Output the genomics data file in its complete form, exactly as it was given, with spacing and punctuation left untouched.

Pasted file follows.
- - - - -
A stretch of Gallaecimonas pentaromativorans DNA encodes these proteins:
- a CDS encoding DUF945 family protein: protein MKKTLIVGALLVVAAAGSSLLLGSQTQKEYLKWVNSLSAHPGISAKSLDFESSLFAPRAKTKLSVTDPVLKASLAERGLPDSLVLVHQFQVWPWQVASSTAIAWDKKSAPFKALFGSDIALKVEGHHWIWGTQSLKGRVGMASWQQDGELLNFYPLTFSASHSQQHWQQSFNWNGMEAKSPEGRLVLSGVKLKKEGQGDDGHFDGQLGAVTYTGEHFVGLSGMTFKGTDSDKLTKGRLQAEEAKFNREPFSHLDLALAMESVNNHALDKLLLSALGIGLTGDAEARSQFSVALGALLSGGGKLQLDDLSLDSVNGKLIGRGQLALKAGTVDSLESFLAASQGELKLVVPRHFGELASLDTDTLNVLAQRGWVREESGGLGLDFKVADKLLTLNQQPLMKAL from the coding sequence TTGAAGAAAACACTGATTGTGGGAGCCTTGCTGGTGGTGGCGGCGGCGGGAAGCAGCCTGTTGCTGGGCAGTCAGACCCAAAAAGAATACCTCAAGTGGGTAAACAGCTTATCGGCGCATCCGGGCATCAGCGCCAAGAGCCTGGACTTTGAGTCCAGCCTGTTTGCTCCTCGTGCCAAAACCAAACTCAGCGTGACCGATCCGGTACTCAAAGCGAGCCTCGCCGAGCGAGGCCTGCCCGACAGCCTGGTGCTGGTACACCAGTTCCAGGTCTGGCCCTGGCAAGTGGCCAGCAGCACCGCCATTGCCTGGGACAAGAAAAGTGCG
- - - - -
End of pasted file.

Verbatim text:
A stretch of Gallaecimonas pentaromativorans DNA encodes these proteins:
- a CDS encoding DUF945 family protein: protein MKKTLIVGALLVVAAAGSSLLLGSQTQKEYLKWVNSLSAHPGISAKSLDFESSLFAPRAKTKLSVTDPVLKASLAERGLPDSLVLVHQFQVWPWQVASSTAIAWDKKSAPFKALFGSDIALKVEGHHWIWGTQSLKGRVGMASWQQDGELLNFYPLTFSASHSQQHWQQSFNWNGMEAKSPEGRLVLSGVKLKKEGQGDDGHFDGQLGAVTYTGEHFVGLSGMTFKGTDSDKLTKGRLQAEEAKFNREPFSHLDLALAMESVNNHALDKLLLSALGIGLTGDAEARSQFSVALGALLSGGGKLQLDDLSLDSVNGKLIGRGQLALKAGTVDSLESFLAASQGELKLVVPRHFGELASLDTDTLNVLAQRGWVREESGGLGLDFKVADKLLTLNQQPLMKAL from the coding sequence TTGAAGAAAACACTGATTGTGGGAGCCTTGCTGGTGGTGGCGGCGGCGGGAAGCAGCCTGTTGCTGGGCAGTCAGACCCAAAAAGAATACCTCAAGTGGGTAAACAGCTTATCGGCGCATCCGGGCATCAGCGCCAAGAGCCTGGACTTTGAGTCCAGCCTGTTTGCTCCTCGTGCCAAAACCAAACTCAGCGTGACCGATCCGGTACTCAAAGCGAGCCTCGCCGAGCGAGGCCTGCCCGACAGCCTGGTGCTGGTACACCAGTTCCAGGTCTGGCCCTGGCAAGTGGCCAGCAGCACCGCCATTGCCTGGGACAAGAAAAGTGCG